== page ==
Sean Padilla

Returning from a nine-year hiatus, Swervedriver fused the ethereal textures of shoegaze with the heavy riffs and hard rhythms of grunge and came close to replicating the densely layered arrangements found on their records.



City: Austin, TX
Venue: Emo's
Date: 2008-06-03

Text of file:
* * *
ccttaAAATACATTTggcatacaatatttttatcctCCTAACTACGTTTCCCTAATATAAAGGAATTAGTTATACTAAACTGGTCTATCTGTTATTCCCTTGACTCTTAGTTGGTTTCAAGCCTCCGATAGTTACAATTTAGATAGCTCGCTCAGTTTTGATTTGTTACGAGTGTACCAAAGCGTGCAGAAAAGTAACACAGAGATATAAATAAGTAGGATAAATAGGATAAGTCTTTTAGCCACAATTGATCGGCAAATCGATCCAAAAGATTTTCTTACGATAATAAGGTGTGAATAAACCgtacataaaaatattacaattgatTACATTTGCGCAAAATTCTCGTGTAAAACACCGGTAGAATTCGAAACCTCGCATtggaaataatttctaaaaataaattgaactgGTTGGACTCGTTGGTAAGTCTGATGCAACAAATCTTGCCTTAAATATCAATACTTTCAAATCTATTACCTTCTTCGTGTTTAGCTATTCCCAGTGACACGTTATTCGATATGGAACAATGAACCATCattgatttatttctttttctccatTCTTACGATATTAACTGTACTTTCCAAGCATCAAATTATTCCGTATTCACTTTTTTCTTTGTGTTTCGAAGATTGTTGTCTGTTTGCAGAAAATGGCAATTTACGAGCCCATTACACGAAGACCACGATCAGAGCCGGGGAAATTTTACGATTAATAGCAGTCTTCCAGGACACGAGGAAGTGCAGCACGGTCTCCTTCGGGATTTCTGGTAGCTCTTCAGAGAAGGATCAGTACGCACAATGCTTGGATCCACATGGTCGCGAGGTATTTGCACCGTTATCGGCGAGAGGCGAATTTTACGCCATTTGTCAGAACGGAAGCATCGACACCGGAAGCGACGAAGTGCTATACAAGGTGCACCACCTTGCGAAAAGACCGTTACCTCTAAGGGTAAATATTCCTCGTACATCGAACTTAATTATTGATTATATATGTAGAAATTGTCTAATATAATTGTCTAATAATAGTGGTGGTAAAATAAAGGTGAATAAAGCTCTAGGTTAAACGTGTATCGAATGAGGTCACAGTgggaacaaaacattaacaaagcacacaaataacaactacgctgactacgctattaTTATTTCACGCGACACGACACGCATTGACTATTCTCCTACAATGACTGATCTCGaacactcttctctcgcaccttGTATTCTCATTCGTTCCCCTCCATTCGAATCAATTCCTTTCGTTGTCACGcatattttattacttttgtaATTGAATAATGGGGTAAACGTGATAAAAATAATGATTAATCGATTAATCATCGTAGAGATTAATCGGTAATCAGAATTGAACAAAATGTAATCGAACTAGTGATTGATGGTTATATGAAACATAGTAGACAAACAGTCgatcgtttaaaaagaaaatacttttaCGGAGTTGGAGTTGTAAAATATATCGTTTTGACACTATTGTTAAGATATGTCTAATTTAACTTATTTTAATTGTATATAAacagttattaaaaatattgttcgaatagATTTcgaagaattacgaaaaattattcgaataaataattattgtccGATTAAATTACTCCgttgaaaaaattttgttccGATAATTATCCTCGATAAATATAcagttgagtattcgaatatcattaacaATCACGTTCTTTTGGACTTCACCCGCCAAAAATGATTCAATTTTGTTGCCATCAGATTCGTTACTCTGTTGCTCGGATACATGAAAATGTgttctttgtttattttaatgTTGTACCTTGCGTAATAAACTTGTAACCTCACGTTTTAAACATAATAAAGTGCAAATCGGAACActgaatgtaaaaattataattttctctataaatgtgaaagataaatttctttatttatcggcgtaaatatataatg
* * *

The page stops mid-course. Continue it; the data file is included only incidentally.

Out of the many alternative rock bands of the 1990s that have reunited over the last couple of years, Swervedriver might be the one that most deserves a reappraisal. The band had a distinctive sound, one that fused the ethereal textures of shoegaze with the heavy riffs and hard rhythms of grunge. They’re also one of the few shoegaze bands to have lyrics that are both intelligible and good; listen to the heartbroken revenge fantasy "Last Train to Satansville", from their second album Mezcal Head, for proof. The band’s discography is a model of consistency: Four albums that ranged from good to amazing, interspersed with various singles and EPs of often-higher quality. Unfortunately, Swervedriver may have also been one of the decade's least lucky bands. They went through two bassists, two drummers, and three record labels before going on a well-earned hiatus in 1999. All of their records, save for 2005's double-disc compilation Juggernaut Rides, are out of print. When Swervedriver announced last fall that they would reunite for a world tour, I was a bit shocked. It seemed almost masochistic of them to do this after the calamities that befell them during the previous decade. That didn't stop me from awaiting their Austin show with bated breath. I was first exposed to their music 10 years ago, when they released their final album, the criminally underrated (even front man Adam Franklin unfairly slates it) 99th Dream. Unfortunately, I didn't live in a major city at the time, I was too young to go to shows, and the band was on its way out anyway. As Franklin said in an interview before their performance at this year's Coachella: "This time around it's 10 years on, and the people who saw us ten years ago would love to see us again, and a bunch of people have sprung up in the interim—it could be a good time!" Accuse them of cashing in on nostalgia if you want to, but I thank them for giving me a chance to see what I missed the first time around. I also have to thank whoever was responsible for booking the opening acts, because they couldn't have been more appropriate. Between the quintessential shoegaze of local quartet Ringo Deathstarr and the equally quintessential grunge of Scottish quartet Terra Diablo, the poles of Swervedriver's sound were outlined to the audience before they even walked on stage. I'm pretty sure you could break every Ringo Deathstarr song down into separate components using various My Bloody Valentine songs. For instance, the appropriately named "Swirly" equals the guitars and vocals from "Slow" plus the bass line from "I Can See It (But I Can't Feel It)" with drums culled from "Only Shallow". Still, criticizing a shoegaze band for being unoriginal is pointless, especially when the mimicry is done this well. The guitars made me woozy, the bass lines (which were played by a woman who looked almost exactly like Anne Hathaway) made my chest vibrate, and the songs lingered in my head long after front man Elliott Frazier ended the set by slamming his Fender guitar on the floor. Initially, Terra Diablo’s set was inauspicious, sounding like any number of bands with detuned guitars and raspy singers that Geffen—in its shameless attempts to release Nirvana’s Nevermind over and over again—signed in the mid-‘90s. It took a turn for the better, though, when the band launched into a convincing cover of the Beatles’ "Tomorrow Never Knows". After that, Terra Diablo played a few more originals that were exponentially better than the ones that they started with. These songs experimented with odd meters and Middle Eastern scales; bold moves for a band that’s still finding its feet stylistically. Swervedriver’s set exceeded all expectations. It amazed me how close the band came to replicating the densely layered arrangements on their records. Guitarists Franklin and Jimmy Hartridge were masters of synergistic guitar interplay, blurring the distinction between rhythm and lead, stepping on their pedals to change textures with the same frequency that most bands switch from verses to choruses. Bassist Steve George and drummer Jez Hindmarsh were slightly less flashy live than they were on record, but they compensated with power and dynamics. They accelerated "Son of Mustang Ford" to a tempo that would make many other bands careen into a wall, and decelerated "Deep Seat" and "Duress" to tempos that seemed to make time stop. Franklin’s singing was flawless, the sole exception occurring when he stopped during the last verse of "Rave Down" after accidentally getting hit in the face with the microphone. Needless to say, the front row lost its marbles when the band played that song, which was arguably the closest they ever came to a hit. Although Franklin’s banter was limited to the occasional "thank you," and his band mates did very little moving around on stage, at no point did Swervedriver look bored. Instead, they seemed imperturbable, content to simply bask in the audience’s appreciation. When Franklin lost his guitar strap during the intro of "Son of Mustang Ford", his facial expression didn’t change a bit. He just connected the strap back on, and waited until the first verse to start playing again. It wasn’t as if the music was any less loud without him! If there are any complaints to be made about Swervedriver’s set, it’s that it leaned a little too heavily on their earlier work. Out of the 17 songs they played, 10 were from their first two albums, Raise and Mezcal Head. As great as those albums are, another song or two from 99th Dream or Ejector Seat Reservation wouldn’t have hurt. Still, the band paid lip service to train-spotters like myself by throwing in two excellent B-sides ("Juggernaut Rides" and "Kill the Superheroes"). If any more evidence of their undiminished live prowess is needed, just ask my friend Leonard (guitarist of local shoegazers Honey Thief), who saw Swervedriver’s previous Austin show 10 years ago. He confessed to me that they were better this time around.